As you will know if you’ve read the sidebar of this blog, I teach at Quest University Canada. I’ve started there this year, and started teaching my first class just under two weeks ago. The class is “The Practice of Statistics”. Because Quest is so small, the faculty here teach a wider range of subjects than they would elsewhere. At Vanderbilt, I taught only astronomy (with undergraduate General Relativity having been defined as an “A” course so that students could count it towards an astronomy minor without our having to revise the catalog description of the minor). At Quest, the first class I’m teaching is a math class.
Quest runs on the “block system”. This is a system for scheduling courses that was pioneered (I believe) at Colorado College; certainly CC is the best known college that’s on the block system. Students take only one class at a time. However, they hyperfocus on the class. Class meets three hours a day, every Monday through Friday, for three and a half weeks. Then there’s a two-day block break (next to a weekend, so it’s sort of a four day weekend), and the next block begins. Full-time students take eight blocks over the course of two semesters, so it amounts to the same number of courses. (You aren’t really able to overload, however.)
Professors teach six blocks during the year. This is also a similar load; at the higher-end private liberal arts colleges, the typical teaching load (I hate that term, but that’s a rant for another time) is either three courses a semester, or two one semester and three the next. (Lots of details about lab courses complicate this.) (This is in contrast to a research University, where scientists might only teach one course a semester.) However, if you think about it, at a typical college those six courses are spread out over eight months. On the block system, those eight courses are condensed into less than six months. Everybody who has taught on this system has told me, and I can now confirm this from my limited experience, that the course you are teaching takes over your life, and you can do basically nothing else while you are teaching.
Each day, I teach from nine to noon. I usually decompress a bit, and then spend the afternoon trying to get some grading done, but in practice I spend a lot of the time talking to students. In the evening, I complete whatever grading there is to do, and then try to figure out what we’re going to do in class the next day. Then I collapse, go to sleep, and start over the next morning.
Because students are there for three hours straight— we do take a break in the middle, but that’s it— you can’t approach the class the same way you would if you saw them for an hour three times a week. Straight lecturing just doesn’t make sense; you can’t just talk at people for three hours straight. Or, rather, you can, but you will probably dull their minds permanently. Of course, astronomy and physics research has shown that straight lecturing basically doesn’t work anyway, so that’s just as well! In statistics, I talk at them a little bit, but try not to talk at them uninterrupted for more than 10 minutes or so in a go. We spend a lot of time working through processing data (using GNU R), there are “labs” that the students do in small groups, and I’ll sometimes give them problems and challenges to work out individually during class.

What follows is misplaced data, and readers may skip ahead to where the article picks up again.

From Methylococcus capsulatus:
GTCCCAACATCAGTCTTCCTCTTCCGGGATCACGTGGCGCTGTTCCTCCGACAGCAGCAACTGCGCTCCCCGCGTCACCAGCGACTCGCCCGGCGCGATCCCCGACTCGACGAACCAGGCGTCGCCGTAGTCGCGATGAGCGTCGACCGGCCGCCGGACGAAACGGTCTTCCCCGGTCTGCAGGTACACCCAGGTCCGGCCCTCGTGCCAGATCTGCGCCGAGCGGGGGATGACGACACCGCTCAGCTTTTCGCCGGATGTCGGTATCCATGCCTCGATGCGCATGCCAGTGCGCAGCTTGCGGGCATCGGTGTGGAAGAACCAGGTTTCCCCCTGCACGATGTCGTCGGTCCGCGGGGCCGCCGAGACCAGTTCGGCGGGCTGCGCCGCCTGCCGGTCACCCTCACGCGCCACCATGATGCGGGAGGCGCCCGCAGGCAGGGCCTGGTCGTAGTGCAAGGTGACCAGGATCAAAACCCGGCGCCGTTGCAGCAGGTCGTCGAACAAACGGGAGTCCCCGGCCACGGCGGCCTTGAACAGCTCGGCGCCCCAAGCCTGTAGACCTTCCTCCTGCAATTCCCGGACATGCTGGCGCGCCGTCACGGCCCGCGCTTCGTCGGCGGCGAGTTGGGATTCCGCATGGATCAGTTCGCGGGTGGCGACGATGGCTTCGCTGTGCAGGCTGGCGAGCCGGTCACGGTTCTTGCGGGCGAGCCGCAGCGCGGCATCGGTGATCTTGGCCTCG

So far, I like it. Yes, I’m pretty damn busy, but I knew that that was going to happen going in to it. I like the fact that the students are hyperfocusing on my class. There’s no other classes whose tests and homework compete with mine. They aren’t going to neglect my class because another has a big project due. Their attention isn’t divided. I don’t know if this is the best way to do things for all students, but when it comes to how I, personally, have learned things throughout my life, it’s very unnatural for me to try to learn several things at once and spread it out over several months. If I’m learning (say) a new computer language for a project I need, I will dig into it and focus primarily on that for a long time. It means less multitasking. Generally, when people talk about multitasking, they’re talking about switching tasks several times a minute or an hour, but switching tasks a few times a day is also a form of multitasking, and it can also be distracting.
This year, after the statistics class, I’ll be teaching a class that’s part of the foundation courses entitled “Energy & Matter”. After that is an astronomy course, and then two courses in a sequence of calculus-based physics. That will have been five blocks in a row, each with a different course, so I expect when it’s over and February rolls around, I’m going to be completely used up. I plan to get nothing done in February; I am just going to recover. In March, I teach “Energy & Matter” again, and then the year is over for me. One of the advantages of having your teaching condensed into six months is that in the other months, you may actually be able to focus on other things and get a real amount of research or development done. I’ll see how that goes this coming April! (And maybe in February, but I really do expect I’m going to need to decompress.)
I will have a lot more to say about what it’s like to teach at Quest as time goes on.